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One of a short series of pictures featuring the Sanctuary of Fátima in Portugal.

The Sanctuary of Fátima (Portuguese: Santuário de Fátima), also known as Sanctuary of Our Lady of Fátima (Portuguese: Santuário de Nossa Senhora de Fátima), is a group of Catholic religious buildings and structures in Cova da Iria, in the civil parish of Fátima, in the municipality of Ourém, in Portugal.

The buildings are located on the site where three children, Lúcia Santos and her cousins, Jacinta and Francisco Marto, were first visited by Virgin Mary.

In 1916, on three separate occasions, Lúcia Santos and her two cousins, Francisco and Jacinta Marto, began witnessing apparitions of an angel in the region of Valinhos. These visitations persisted until the 13 May 1917 when, while tending their family's sheep in Cova da Iria, they witnessed the apparition of what they later assumed was the Virgin Mary, and began doing penance and self-sacrifice to atone for sinners.

Many flocked to Fátima and Aljustrel to witness these apparitions along with the children, but not before the children were jailed for being politically disruptive. These visitations culminated in the public Miracle of the Sun event, even as the apparition of Virgin Mary divulged three secrets to the children. Although the last apparition occurred on 13 October 1917, the region of Fátima continued to be a destination of pilgrims.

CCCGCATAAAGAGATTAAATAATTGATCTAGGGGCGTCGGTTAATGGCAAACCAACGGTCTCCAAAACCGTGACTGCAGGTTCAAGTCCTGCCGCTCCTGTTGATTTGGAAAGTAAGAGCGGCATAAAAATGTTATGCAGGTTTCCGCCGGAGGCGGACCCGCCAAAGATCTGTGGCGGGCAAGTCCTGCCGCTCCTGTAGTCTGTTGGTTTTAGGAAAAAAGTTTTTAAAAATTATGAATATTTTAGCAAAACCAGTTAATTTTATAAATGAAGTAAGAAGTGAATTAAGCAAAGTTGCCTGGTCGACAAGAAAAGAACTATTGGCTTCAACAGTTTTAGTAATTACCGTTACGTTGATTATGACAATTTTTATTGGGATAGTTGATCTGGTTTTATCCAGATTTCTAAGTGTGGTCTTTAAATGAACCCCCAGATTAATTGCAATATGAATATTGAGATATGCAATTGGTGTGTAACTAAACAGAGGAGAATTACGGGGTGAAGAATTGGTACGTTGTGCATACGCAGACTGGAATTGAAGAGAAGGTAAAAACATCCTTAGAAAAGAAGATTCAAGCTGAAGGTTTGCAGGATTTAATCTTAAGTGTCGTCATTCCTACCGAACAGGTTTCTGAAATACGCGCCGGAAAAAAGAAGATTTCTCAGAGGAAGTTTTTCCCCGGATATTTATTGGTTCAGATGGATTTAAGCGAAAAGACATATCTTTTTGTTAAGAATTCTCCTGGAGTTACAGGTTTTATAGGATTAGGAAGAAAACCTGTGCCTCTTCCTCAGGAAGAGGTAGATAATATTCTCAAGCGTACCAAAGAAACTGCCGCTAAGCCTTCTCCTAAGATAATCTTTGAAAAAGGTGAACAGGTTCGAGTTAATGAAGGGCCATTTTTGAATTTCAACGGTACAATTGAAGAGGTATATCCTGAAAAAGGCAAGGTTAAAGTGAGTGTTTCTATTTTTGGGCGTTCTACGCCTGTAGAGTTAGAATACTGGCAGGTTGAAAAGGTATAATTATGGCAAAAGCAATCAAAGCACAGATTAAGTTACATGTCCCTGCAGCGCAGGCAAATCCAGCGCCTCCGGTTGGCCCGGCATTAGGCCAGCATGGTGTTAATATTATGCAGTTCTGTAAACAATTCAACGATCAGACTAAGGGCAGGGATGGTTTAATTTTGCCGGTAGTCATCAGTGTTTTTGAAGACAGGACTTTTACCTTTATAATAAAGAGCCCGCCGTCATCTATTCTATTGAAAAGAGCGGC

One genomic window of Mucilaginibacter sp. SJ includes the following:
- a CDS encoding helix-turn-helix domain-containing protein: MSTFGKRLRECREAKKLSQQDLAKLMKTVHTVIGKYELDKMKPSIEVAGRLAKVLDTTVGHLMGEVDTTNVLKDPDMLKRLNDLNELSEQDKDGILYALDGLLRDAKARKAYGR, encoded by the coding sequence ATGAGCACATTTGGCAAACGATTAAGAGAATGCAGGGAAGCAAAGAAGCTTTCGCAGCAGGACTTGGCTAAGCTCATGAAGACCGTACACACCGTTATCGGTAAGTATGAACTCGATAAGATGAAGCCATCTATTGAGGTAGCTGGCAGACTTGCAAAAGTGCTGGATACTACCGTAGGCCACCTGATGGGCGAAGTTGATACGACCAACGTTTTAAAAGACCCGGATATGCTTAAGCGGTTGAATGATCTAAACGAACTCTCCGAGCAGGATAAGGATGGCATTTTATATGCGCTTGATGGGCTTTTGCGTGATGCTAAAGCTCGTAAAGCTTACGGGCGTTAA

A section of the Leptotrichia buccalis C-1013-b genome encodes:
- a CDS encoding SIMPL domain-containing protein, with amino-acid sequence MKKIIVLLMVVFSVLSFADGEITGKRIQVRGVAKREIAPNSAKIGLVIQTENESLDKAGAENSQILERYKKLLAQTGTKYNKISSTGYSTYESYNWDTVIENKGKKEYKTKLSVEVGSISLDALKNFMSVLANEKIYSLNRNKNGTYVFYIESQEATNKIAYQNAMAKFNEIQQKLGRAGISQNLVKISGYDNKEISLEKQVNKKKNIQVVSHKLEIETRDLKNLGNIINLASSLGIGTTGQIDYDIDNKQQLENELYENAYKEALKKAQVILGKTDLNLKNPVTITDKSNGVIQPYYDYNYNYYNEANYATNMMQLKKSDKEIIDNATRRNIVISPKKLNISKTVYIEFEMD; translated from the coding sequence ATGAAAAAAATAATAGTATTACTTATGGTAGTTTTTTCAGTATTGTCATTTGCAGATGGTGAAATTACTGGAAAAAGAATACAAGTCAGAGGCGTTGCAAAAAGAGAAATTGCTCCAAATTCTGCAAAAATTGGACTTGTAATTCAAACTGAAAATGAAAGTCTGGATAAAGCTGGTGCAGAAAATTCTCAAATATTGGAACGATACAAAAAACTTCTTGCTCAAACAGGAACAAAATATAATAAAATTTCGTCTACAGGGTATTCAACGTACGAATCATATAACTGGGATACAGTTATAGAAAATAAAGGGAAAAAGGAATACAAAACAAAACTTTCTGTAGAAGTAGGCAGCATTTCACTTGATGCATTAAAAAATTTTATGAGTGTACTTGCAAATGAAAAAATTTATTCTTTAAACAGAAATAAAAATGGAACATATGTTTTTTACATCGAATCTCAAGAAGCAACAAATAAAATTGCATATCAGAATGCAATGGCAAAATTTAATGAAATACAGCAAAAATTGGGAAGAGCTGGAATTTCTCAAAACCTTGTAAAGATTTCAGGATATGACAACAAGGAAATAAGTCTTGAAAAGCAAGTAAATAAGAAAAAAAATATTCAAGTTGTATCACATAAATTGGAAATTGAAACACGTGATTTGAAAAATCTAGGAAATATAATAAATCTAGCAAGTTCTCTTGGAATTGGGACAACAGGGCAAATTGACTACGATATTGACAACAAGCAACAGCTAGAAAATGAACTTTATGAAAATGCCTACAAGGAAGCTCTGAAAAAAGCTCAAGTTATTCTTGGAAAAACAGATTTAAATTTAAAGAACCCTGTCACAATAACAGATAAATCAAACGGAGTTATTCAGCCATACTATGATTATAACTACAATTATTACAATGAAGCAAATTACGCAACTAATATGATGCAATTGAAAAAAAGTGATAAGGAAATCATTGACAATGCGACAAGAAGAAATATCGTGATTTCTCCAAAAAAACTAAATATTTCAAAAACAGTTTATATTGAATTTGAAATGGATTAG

Victims of the 1918 flu pandemic epidemic, both cousins (Francisco and Jacinta Marto) died on 4 April 1919 and 20 February 1920 (in Aljustrel and Lisbon), respectively. Along with the Three Secrets of Fátima, their stories (and that of Lúcia), would be linked to religious construction that followed in Fátima. A small chapel, the Capelinha das Aparições (Chapel of the Apparitions) was begun on 28 April 1919 by local people: its construction was neither hindered or encouraged by church authorities.

After various delays and investigations the Roman Catholic Church officially recognised the events at Fatima in 1927. On 13 May 1928, the first foundation stone was laid in the construction of the basilica and colonnade of Fátima, a process that continued until 1954. The construction of the colonnade, by architect António Lino began in 1949.

(Source: Wikipedia)

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Additional Photos by Stephen Nunney (snunney) Gold Star Critiquer/Gold Star Workshop Editor/Gold Note Writer [C: 9668 W: 63 N: 27202] (119981)
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